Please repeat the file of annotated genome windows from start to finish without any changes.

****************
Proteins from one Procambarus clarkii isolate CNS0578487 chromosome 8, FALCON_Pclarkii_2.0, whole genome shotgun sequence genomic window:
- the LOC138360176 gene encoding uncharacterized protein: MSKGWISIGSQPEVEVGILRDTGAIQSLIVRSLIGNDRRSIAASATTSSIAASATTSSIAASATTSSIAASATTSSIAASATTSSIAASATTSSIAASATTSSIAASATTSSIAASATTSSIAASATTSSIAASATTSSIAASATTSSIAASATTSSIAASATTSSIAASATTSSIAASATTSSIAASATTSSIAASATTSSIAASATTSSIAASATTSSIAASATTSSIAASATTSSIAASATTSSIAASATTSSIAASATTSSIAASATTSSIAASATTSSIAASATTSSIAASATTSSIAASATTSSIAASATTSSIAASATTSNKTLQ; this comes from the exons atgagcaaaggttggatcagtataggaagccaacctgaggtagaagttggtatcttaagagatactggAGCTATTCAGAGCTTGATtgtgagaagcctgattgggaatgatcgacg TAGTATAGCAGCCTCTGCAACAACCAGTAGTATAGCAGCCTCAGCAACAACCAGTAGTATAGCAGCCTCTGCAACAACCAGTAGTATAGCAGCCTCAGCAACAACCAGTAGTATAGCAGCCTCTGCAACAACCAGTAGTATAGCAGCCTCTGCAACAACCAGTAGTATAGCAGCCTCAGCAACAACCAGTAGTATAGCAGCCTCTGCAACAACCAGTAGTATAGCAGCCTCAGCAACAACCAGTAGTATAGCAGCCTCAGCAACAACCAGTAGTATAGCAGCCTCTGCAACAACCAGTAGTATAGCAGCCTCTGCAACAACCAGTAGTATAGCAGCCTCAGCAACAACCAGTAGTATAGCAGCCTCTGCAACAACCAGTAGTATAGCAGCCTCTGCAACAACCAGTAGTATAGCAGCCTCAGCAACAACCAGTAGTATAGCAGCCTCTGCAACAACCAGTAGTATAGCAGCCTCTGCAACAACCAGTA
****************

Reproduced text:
Proteins from one Procambarus clarkii isolate CNS0578487 chromosome 8, FALCON_Pclarkii_2.0, whole genome shotgun sequence genomic window:
- the LOC138360176 gene encoding uncharacterized protein: MSKGWISIGSQPEVEVGILRDTGAIQSLIVRSLIGNDRRSIAASATTSSIAASATTSSIAASATTSSIAASATTSSIAASATTSSIAASATTSSIAASATTSSIAASATTSSIAASATTSSIAASATTSSIAASATTSSIAASATTSSIAASATTSSIAASATTSSIAASATTSSIAASATTSSIAASATTSSIAASATTSSIAASATTSSIAASATTSSIAASATTSSIAASATTSSIAASATTSSIAASATTSSIAASATTSSIAASATTSSIAASATTSSIAASATTSSIAASATTSSIAASATTSSIAASATTSSIAASATTSNKTLQ; this comes from the exons atgagcaaaggttggatcagtataggaagccaacctgaggtagaagttggtatcttaagagatactggAGCTATTCAGAGCTTGATtgtgagaagcctgattgggaatgatcgacg TAGTATAGCAGCCTCTGCAACAACCAGTAGTATAGCAGCCTCAGCAACAACCAGTAGTATAGCAGCCTCTGCAACAACCAGTAGTATAGCAGCCTCAGCAACAACCAGTAGTATAGCAGCCTCTGCAACAACCAGTAGTATAGCAGCCTCTGCAACAACCAGTAGTATAGCAGCCTCAGCAACAACCAGTAGTATAGCAGCCTCTGCAACAACCAGTAGTATAGCAGCCTCAGCAACAACCAGTAGTATAGCAGCCTCAGCAACAACCAGTAGTATAGCAGCCTCTGCAACAACCAGTAGTATAGCAGCCTCTGCAACAACCAGTAGTATAGCAGCCTCAGCAACAACCAGTAGTATAGCAGCCTCTGCAACAACCAGTAGTATAGCAGCCTCTGCAACAACCAGTAGTATAGCAGCCTCAGCAACAACCAGTAGTATAGCAGCCTCTGCAACAACCAGTAGTATAGCAGCCTCTGCAACAACCAGTA